Blazor Hosting Models

We can use Blazor to create web applications following two architectural patterns called hosting models:

  • Blazor Server
  • Blazor WebAssembly.

The two hosting models differ in where the applications run.

Blazor Server

The Blazor Server hosting model runs our application on the server within an ASP.NET Core application.

In this model, the application UI is rendered on the server and sent to the browser. UI updates and event handling are performed on the server, similar to traditional server-rendered web applications.

However, in this case, the communication between the UI and the server happens over a SignalR connection. SignalR provides some benefits over HTTP, such as real-time, two-directional, and lightweight interactions between the browser and the server. However, we don’t need to worry about SignalR. We usually won’t have to deal with this protocol directly. Blazor will handle all communication.

The following picture provides a high-level overview of the Blazor Server hosting model architecture:

Blazor WebAssembly

The Blazor WebAssembly hosting model is also known as Blazor WASM (WASM is a common abbreviation for WebAssembly).

This model runs the application entirely on the browser. It resembles a typical Single Page Application, but it doesn’t use JavaScript and HTML. The entire C# application code is compiled into WebAssembly, a binary instruction format for a virtual machine supported by modern browsers. This compilation process also includes the .NET runtime and any application dependency.

The result of this compilation is downloaded and executed locally by the user’s browser.

The following picture shows a high-level overview of the Blazor WebAssembly hosting model architecture:

Choose the right hosting model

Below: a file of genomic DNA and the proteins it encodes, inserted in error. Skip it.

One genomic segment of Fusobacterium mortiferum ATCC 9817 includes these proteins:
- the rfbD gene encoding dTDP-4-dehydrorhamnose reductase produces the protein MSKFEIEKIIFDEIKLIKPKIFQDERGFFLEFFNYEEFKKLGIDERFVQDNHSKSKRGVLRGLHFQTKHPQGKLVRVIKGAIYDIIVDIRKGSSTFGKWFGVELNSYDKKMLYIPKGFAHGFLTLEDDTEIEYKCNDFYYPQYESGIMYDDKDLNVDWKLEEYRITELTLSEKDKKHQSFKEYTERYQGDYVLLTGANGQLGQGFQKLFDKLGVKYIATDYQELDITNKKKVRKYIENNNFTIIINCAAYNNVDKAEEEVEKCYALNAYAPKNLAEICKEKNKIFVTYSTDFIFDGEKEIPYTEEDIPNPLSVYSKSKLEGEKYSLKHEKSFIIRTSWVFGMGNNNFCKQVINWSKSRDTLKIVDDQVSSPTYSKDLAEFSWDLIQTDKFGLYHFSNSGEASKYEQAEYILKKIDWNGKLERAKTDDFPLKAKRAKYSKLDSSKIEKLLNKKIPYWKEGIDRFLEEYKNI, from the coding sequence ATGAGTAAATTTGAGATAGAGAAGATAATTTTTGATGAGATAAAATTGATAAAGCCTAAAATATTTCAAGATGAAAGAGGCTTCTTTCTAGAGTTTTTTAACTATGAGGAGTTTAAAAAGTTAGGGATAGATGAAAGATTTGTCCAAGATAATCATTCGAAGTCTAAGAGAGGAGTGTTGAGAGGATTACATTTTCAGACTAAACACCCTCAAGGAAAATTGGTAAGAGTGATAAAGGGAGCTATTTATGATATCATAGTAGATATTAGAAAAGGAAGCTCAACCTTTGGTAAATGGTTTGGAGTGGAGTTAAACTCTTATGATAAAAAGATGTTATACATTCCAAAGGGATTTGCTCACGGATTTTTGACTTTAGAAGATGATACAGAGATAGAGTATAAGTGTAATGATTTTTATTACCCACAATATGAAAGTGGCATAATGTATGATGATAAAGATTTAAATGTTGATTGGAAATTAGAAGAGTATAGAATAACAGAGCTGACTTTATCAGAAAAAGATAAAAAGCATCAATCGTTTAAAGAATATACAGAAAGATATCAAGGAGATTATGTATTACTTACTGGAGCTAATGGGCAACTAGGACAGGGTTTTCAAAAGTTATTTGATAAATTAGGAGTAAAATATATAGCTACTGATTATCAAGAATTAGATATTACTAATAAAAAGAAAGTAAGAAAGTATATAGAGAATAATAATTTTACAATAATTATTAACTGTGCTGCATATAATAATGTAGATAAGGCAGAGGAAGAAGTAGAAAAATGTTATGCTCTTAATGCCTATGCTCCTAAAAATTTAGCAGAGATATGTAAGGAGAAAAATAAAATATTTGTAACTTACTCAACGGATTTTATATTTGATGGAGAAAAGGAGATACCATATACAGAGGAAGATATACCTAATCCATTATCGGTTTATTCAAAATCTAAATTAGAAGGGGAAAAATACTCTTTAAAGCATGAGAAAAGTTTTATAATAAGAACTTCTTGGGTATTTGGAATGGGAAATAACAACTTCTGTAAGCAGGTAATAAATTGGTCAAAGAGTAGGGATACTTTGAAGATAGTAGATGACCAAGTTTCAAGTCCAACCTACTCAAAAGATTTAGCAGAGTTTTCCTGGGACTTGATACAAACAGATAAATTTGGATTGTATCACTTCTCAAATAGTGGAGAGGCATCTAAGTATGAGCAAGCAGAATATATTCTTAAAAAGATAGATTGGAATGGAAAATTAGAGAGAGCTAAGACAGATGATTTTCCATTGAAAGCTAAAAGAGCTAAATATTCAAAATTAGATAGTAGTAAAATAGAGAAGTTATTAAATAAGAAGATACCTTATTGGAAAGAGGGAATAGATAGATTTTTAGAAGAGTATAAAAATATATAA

Now that we know about these two hosting models for Blazor applications, we can decide which hosting model we should work with.

This choice depends on our hosting needs, our preference, the application’s nature, the target browsers, and so on.

To make the right decision, we need to learn about the advantages and disadvantages of each hosting model.

Advantages of using Blazor Server

  • The client downloaded by the browser is significantly smaller than the Blazor WASM application.
  • Our application is compatible with browsers that don’t support WebAssembly and even on limited-capability devices.
  • Our application runs in the ASP.NET Core framework, so we can debug it with any preferred tool.

Disadvantages of using Blazor Server

  • Every user interaction requires a roundtrip between the client and the server. This results in a higher latency than Blazor WebAssembly.
  • We can’t use our application offline. If there is no connection, the application stops working.
  • We need an ASP.NET Core server to serve our application. This effectively prevents serverless deployment scenarios.
  • In high-traffic scenarios, scalability is challenging.

Advantages of using Blazor WebAssembly

  • The application has no server-side dependency, so the full processing happens on the client.
  • Since there is no server-side dependency, our application continues working when offline.
  • No server-side dependency also means that we can serve our application from any web server, including serverless scenarios and Content Delivery Network (CDN) publication.

Disadvantages of using Blazor WebAssembly

  • Only browsers supporting WebAssembly can run our application. Luckily, most recent browsers support it.
  • The client needs to meet some hardware and software requirements to provide the needed processing power. Usually, this is associated with WebAssembly support.
  • The initial application download takes longer than Blazor Server due to its size.